A large number of current and former speakers and attendees contacted me to say that they found Curtisâ€™s writings objectionable. I have not personally read them. … If Curtis was part of the program, his mere inclusion and/or presence would overshadow the content of his talk and become the focus.
The decision to toss Yarvin is foolish but not because itâ€™s censorship. By making the issue about Yarvin being a â€œdistraction,â€ Miller has created a perverse incentive. By that logic, anyone could get tossed from the conference if enough people object for any reason at all. Miller admits as much when he says he hasnâ€™t even read Yarvinâ€™s political writing.
NYM has occasional quoted some of the Moldbug’s good lines.
Here is a good example:
Whatever you make of the left-right axis, you have to admit that there exists some force which has been pulling the Anglo-American political system leftward for at least the last three centuries. Whatever this unfathomable stellar emanation may be, it has gotten us from the Stuarts to Barack Obama. Personally, I would like a refund. But thatâ€™s just me. â€¦
intellectuals cluster to the left, generally adopting as a social norm the principle of pas dâ€™ennemis a gauche, pas dâ€™amis a droit, because like everyone else they are drawn to power. The left is chaos and anarchy, and the more anarchy you have, the more power there is to go around. The more orderly a system is, the fewer people get to issue orders. The same asymmetry is why corporations and the military, whose system of hierarchical executive authority is inherently orderly, cluster to the right.
Once the cluster exists, however, it works by any means necessary. The reverence of anarchy is a mindset in which an essentially Machiavellian, tribal model of power flourishes. To the bishops of the Cathedral, anything that strengthens their influence is a good thing, and vice versa. The analysis is completely reflexive, far below the conscious level. Consider this comparison of the coverage between the regime of Pinochet and that of Castro. Despite atrocities that are comparable at most â€“ not to mention a much better record in providing responsible and effective government â€“ Pinochet receives the full-out two-minute hate, whereas the treatment of Castro tends to have, at most, a gentle and wistful disapproval. â€¦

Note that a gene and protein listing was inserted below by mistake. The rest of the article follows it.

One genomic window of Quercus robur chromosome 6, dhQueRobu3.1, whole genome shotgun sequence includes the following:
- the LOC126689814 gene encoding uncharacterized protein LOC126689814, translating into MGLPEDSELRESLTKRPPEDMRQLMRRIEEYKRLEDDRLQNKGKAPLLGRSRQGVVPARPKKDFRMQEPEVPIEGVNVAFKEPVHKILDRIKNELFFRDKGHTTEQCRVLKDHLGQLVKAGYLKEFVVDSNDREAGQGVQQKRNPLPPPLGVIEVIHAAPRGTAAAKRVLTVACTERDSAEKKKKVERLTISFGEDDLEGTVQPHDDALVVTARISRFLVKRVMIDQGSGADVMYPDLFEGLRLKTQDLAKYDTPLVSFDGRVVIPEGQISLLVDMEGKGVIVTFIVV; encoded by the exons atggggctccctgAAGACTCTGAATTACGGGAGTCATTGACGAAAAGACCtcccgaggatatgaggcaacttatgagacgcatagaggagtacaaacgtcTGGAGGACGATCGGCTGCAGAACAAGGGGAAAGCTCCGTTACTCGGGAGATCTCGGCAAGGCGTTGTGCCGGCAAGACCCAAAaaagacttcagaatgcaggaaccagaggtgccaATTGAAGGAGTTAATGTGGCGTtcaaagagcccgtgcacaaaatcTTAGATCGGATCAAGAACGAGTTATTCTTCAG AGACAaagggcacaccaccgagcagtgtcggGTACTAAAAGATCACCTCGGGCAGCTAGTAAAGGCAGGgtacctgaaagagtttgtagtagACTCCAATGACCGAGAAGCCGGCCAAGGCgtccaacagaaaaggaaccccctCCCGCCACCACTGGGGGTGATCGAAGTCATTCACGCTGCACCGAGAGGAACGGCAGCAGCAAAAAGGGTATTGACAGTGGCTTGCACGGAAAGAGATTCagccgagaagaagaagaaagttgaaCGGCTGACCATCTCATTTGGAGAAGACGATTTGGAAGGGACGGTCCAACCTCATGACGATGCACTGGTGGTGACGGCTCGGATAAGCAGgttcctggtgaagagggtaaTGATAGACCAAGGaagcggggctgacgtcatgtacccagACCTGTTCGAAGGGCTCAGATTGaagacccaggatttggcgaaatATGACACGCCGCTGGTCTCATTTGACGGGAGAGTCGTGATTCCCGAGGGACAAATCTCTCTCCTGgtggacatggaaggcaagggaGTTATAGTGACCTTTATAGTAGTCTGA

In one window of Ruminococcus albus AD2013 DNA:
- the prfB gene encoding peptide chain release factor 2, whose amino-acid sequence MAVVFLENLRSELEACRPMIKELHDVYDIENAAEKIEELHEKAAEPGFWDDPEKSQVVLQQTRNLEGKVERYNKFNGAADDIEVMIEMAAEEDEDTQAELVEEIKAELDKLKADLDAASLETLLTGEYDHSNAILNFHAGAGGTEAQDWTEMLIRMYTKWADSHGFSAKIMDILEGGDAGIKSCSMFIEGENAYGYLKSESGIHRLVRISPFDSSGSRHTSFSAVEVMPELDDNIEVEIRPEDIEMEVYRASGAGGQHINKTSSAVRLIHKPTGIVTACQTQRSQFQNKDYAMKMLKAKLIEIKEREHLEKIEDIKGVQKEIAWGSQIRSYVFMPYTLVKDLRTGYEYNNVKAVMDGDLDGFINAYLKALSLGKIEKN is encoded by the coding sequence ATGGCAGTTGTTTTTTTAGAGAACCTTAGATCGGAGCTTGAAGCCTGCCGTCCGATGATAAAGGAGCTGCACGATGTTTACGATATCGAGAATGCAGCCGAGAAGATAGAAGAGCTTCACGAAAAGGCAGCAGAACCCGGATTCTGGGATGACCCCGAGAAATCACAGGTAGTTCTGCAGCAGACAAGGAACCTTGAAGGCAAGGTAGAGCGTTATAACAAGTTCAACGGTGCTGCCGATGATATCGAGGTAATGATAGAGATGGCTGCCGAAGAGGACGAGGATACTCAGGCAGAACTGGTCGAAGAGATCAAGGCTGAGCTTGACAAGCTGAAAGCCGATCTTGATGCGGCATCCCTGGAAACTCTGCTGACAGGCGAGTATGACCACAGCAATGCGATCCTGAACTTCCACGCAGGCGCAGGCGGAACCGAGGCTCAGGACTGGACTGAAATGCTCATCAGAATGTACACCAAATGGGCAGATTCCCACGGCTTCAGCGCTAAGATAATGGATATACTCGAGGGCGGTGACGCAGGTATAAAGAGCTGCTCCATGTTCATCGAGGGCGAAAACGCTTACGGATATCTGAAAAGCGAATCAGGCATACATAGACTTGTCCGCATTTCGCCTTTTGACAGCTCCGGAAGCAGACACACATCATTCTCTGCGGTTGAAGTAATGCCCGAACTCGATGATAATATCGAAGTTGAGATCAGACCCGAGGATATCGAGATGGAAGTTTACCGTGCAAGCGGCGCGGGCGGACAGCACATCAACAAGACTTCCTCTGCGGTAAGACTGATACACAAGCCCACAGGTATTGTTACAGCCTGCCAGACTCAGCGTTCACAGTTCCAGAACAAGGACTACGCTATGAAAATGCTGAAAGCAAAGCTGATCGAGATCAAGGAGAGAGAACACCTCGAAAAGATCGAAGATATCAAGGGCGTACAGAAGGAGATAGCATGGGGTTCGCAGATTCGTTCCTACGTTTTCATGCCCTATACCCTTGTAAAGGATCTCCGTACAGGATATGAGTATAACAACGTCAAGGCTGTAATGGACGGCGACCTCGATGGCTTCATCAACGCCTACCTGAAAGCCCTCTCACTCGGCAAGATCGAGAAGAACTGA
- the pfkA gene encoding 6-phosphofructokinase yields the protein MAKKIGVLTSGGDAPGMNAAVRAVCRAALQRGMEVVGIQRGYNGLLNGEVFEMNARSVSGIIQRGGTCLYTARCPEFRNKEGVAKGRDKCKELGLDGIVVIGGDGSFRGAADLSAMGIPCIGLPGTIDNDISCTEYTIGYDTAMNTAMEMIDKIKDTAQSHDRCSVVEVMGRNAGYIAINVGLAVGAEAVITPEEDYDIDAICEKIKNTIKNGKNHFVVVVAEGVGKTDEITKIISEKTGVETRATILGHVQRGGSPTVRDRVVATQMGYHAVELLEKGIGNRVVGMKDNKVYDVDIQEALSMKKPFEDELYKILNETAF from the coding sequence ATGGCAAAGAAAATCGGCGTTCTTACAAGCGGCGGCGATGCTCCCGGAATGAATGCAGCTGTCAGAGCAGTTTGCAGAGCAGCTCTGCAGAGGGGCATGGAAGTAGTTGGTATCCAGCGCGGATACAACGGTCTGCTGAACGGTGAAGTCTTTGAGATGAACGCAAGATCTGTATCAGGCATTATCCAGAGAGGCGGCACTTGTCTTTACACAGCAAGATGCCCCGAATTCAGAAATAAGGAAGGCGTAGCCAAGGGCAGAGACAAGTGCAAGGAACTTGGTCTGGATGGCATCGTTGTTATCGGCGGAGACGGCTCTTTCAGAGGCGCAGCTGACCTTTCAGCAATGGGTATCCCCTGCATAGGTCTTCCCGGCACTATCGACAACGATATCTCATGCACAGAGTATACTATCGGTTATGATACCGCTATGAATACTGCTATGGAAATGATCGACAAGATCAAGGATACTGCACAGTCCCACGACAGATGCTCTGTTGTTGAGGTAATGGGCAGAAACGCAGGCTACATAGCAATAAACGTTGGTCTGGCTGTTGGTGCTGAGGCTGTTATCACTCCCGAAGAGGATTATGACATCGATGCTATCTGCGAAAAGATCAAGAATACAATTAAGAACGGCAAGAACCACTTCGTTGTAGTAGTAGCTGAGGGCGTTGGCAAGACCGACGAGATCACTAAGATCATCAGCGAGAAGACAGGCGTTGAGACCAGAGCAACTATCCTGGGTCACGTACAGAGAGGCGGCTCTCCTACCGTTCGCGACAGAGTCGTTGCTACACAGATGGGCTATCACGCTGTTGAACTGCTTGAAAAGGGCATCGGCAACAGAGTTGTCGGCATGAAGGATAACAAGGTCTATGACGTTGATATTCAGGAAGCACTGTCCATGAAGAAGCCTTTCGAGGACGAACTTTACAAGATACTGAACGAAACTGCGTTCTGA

[T]he problem is not just that our present system of government â€“ which might be described succinctly as an atheistic theocracy â€“ is accidentally similar to Puritan Massachusetts. As anatomists put it, these structures are not just analogous. They are homologous. This architecture of government â€“ theocracy secured through democratic means â€“ is a single continuous thread in American history.
22 Jun 2013
Mencius Moldbug, photo: NSA
The incredibly prolix, but always rewarding Moldbug is back with a terrific rant savaging Roger Baldwin and the ACLU, which dismisses with Olympian contempt all the faux libertarian dramatics about automated data-mining surveillance.
We live in a country in which being supposed to have the wrong opinions on equality will lose you your career (Paula Deen) and cause you to be cast right out of respectable society, and in which the heroic struggle for freedom and personal autonomy consists of defending your electronic communications from automated searches for phrases like “Durka, Durka, Mohammed Jihad” and connections with known conspirators.
[T]he American system of government [is] communism, ie, rule by the party of civil service. As Americans, we can at least be thankful that communism has done less damage here than elsewhere. It’s great to be an exporter, especially when your product is dioxin. It gives you the comforts you need to worry that someone is grepping your emails.
Thus, while I am not really one for purges, I’d be dismayed to see anyone who calls himself a real reactionary worrying at all that Obama is reading his email. Or whatever.
First of all, a reactionary is a gentleman (or a lady). A gentleman (or a lady) doesn’t whine. If he finds himself whining, it will be because his leg has been crushed by a truck and he’s in enormous fucking pain. It won’t be because some meanie is denying him his universal human right to rule the country, or his 1/10^8 share in that right, or whatever.
My son actually thinks he has human rights. It’s because he’s 2. This morning he asserted his right not to take his amoxicillin – with some success, but not much. I expect the critics of the NSA to have about the same luck. When I became a man, I put aside childish things.
For a man or for a community of men, the right to rule is a function of the might to rule. If the sound competent Midwest can get itself euchred out of its democratic right to rule by a bunch of slick Harvard men, the sound competent Midwest cannot maintain its authority and will get euchred by someone someday. If it’s not Harvard today it’ll be Yale tomorrow.